U.S. News and World Report
By 2025, it’s projected that U.S. manufacturing will have 2 million jobs left empty due to a skills gap. To stem this, schools and companies are working to teach – and attract – high school students.
Dylan Rigdon’s grandfather and father worked in manufacturing their whole lives, but during the Great Recession in the late 2000s, their livelihoods took a hit. His grandfather lost his job. His father saw his paycheck cut.
By the time Rigdon started his freshman year at Seymour High School in Indiana, he wasn’t a big fan of manufacturing. But that changed when Rigdon was introduced to Owl Manufacturing, a student-run manufacturing business based out of the traditional high school.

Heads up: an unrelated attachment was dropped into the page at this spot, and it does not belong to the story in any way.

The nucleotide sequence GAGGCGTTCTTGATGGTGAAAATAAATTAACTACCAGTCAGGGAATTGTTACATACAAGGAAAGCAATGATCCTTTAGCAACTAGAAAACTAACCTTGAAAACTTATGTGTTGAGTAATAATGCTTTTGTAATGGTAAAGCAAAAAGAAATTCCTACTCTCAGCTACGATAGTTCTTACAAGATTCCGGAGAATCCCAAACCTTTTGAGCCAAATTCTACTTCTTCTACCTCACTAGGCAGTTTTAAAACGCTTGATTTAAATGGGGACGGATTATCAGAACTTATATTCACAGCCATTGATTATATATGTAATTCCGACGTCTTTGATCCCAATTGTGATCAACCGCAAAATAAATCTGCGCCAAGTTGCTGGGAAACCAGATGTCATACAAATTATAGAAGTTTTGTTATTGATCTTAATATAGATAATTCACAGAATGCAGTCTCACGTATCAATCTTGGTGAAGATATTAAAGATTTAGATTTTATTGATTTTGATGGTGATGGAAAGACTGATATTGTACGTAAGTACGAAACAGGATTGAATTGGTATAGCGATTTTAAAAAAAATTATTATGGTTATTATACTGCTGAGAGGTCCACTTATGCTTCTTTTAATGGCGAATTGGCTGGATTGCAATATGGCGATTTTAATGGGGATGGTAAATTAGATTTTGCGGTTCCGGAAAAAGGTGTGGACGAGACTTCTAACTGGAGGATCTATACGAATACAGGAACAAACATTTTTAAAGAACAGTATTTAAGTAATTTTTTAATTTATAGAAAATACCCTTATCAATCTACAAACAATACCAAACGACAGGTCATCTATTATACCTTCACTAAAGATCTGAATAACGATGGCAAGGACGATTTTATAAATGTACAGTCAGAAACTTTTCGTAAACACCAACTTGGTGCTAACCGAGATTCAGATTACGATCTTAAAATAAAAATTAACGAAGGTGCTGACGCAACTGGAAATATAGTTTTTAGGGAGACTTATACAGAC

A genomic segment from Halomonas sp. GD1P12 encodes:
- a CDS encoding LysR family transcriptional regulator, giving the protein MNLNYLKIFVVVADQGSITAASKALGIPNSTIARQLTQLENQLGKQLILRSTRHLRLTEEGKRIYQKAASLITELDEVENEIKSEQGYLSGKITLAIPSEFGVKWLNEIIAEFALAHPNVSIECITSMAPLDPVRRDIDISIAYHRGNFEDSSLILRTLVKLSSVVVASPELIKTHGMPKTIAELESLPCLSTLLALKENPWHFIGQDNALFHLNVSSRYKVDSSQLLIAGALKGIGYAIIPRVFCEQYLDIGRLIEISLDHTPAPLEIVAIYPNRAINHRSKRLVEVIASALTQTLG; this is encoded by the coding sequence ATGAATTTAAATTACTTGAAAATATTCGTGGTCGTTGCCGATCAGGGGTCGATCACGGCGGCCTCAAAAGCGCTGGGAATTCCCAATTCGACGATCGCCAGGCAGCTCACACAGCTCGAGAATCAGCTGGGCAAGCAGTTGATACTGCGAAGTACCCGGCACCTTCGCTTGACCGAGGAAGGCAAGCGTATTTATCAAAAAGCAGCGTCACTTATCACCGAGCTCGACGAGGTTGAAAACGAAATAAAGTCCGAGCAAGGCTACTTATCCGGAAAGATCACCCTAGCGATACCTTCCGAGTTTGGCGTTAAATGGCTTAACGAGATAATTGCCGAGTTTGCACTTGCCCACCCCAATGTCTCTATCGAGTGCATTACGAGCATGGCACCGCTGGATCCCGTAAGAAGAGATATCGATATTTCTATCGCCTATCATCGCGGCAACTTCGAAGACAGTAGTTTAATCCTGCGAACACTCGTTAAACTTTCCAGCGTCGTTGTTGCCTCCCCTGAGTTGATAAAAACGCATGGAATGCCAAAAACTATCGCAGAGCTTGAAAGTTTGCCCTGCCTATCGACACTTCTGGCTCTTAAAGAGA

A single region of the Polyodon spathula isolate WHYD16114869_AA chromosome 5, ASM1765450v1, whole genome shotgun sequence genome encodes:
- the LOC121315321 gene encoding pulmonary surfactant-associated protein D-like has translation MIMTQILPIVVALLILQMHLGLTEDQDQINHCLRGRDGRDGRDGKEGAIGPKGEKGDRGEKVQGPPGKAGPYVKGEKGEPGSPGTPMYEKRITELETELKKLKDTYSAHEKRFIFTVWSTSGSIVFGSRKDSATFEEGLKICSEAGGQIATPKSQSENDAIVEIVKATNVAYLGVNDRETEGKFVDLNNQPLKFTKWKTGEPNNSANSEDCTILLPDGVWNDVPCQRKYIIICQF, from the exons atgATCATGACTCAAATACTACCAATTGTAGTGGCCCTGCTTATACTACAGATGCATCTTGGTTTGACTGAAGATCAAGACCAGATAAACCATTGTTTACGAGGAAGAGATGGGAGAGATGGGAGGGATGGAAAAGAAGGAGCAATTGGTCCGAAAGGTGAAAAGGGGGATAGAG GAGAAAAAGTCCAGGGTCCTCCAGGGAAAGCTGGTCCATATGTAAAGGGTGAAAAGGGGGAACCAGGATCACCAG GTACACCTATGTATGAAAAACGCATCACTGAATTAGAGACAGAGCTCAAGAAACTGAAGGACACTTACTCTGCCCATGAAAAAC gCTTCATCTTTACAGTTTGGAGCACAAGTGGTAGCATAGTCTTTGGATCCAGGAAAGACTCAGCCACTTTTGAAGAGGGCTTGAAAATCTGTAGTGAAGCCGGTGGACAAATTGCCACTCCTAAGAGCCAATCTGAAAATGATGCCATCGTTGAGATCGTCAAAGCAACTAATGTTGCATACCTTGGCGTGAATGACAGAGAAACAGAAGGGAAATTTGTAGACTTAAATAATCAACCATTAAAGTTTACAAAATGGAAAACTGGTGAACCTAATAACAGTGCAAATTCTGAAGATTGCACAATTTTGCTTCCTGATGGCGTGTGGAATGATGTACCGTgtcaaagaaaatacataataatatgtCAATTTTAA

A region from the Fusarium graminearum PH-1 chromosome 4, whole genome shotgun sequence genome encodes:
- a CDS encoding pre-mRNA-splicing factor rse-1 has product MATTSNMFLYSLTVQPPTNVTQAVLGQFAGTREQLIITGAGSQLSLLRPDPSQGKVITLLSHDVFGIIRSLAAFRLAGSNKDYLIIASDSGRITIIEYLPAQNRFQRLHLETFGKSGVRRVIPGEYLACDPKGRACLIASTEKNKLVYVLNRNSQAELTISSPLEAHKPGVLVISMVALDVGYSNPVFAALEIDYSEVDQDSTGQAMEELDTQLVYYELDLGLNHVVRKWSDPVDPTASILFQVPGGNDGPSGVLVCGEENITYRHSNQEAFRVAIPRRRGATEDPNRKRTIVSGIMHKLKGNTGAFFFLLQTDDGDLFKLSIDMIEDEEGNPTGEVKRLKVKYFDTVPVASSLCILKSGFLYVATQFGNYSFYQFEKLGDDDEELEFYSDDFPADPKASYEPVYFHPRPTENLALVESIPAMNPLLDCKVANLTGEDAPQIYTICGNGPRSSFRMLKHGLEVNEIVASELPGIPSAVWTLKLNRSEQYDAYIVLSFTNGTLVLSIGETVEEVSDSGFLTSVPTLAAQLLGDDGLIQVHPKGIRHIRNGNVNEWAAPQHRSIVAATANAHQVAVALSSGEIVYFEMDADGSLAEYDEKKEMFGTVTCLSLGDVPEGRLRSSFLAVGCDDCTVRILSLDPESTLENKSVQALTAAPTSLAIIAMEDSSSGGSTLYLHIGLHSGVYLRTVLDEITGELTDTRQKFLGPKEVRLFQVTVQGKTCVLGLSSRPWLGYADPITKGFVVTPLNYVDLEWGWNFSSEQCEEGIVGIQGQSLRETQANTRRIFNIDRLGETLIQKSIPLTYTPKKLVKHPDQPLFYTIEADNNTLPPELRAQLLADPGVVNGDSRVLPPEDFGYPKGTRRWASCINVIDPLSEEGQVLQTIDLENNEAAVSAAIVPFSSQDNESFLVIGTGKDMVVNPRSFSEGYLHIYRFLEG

“When I got to this class, it kind of opened my eyes,” Rigdon, now a senior, says. “Manufacturing is not a bad word anymore. It’s good work to go into. It’s not dirty work. You can get a high-paying job.”
Rigdon’s attitude is one that the manufacturing industry wants to see more often. U.S. manufacturing will need nearly 3.5 million manufacturing workers by 2025, but it’s projected that 2 million of those jobs will go unfilled due to a proficiency gap, according to a 2015 study. These jobs tend to pay well: In 2017, the average manufacturing worker in the U.S. earned more than $27 per hour. The average hourly wage for all occupations in May 2017 was $24.34.